Year Opened: 1971

Size: 2.2 million square feet

Located just outside of Chicago, Woodfield is the number one tourist destination in the State of Illinois. Its name pays posthumous tribute to two of the greatest retailers of all time: General Robert E. Wood of Sears fame and the legendary Marshall Field. Many of the specialty stores are the largest of their kind in the U.S., and Woodfield is often used to test new store design and marketing concepts. Its trademark stainless-steel sculptures were fashioned by artist Robert Engman.

Del Amo Fashion Center (Courtesy of Del Amo Fashion Center)

2) Del Amo Fashion Center, Torrance, CA

Annual Visitors: 27.6 million

Year Opened: 1975

Size: 2.2 million square feet

The prototypical L.A. mall, Del Amo has appeared in movies like Valley Girl, Bad Santa, and Beverly Hills 90210. It attracts a mixed bag of well-heeled Palos Verdes residents, surfer dudes from nearby Redondo Beach, and inner-city patrons from Compton and Long Beach. Del Amo’s most popular entertainment attractions are an 18-theater Cineplex and a Lucky Strike Lanes bowling alley.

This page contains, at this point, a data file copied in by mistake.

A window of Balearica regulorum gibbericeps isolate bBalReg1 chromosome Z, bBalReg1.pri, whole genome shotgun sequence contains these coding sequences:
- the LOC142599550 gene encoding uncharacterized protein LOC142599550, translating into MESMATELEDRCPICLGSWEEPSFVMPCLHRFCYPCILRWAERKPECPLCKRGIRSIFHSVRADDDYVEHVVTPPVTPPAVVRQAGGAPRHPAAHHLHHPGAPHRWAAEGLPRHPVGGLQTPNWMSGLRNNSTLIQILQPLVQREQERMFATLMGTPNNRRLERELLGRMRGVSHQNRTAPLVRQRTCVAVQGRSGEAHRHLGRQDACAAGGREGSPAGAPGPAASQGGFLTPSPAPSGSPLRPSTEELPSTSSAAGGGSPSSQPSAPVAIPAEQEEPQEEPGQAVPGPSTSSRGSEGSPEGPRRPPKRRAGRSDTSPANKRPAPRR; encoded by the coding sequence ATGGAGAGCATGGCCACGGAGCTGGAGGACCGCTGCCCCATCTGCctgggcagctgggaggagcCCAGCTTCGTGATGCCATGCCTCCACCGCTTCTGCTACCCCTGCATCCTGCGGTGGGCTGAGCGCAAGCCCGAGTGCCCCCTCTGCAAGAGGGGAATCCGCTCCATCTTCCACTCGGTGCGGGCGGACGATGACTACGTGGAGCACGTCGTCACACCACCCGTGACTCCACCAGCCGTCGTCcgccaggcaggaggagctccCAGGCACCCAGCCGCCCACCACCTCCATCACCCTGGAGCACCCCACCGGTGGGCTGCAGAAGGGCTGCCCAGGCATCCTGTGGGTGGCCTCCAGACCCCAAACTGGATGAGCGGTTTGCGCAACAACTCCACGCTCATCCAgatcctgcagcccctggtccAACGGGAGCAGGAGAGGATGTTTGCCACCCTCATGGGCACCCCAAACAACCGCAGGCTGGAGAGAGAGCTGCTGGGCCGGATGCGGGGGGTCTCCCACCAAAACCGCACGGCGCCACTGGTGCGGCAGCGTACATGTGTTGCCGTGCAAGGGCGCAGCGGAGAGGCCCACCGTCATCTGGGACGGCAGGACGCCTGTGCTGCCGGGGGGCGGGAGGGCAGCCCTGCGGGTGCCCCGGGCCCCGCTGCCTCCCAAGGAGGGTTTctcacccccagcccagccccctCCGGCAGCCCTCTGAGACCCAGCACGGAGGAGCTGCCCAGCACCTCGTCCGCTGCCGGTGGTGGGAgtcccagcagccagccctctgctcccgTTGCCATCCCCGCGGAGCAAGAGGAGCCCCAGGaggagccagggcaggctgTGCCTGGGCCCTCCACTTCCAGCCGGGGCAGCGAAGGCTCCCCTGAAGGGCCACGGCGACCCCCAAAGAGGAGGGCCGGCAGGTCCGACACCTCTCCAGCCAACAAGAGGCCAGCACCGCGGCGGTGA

Mall of America (Courtesy of iStockphoto)

1) Mall of America, Bloomington, MN

Annual Visitors: 40 million

Year Opened: 1992

Size: 4.2 million square feet

The history of modern mall development is divided into two distinct eras: everything that came before Mall of America and everything after. With more than 400 shops, MOA changed the playing field radically, not just in terms of size (for years it was the world’s largest mall) but also that heady blend of retail, entertainment, and “Wow!” factor that subsequent malls have tried to achieve. MOA continues to lead them all with 40 million visitors — nearly as many as Italy’s foreign tourist arrivals last year.


No comments:

Post a Comment

Related Posts Plugin for WordPress, Blogger...

My Blog List

Contact US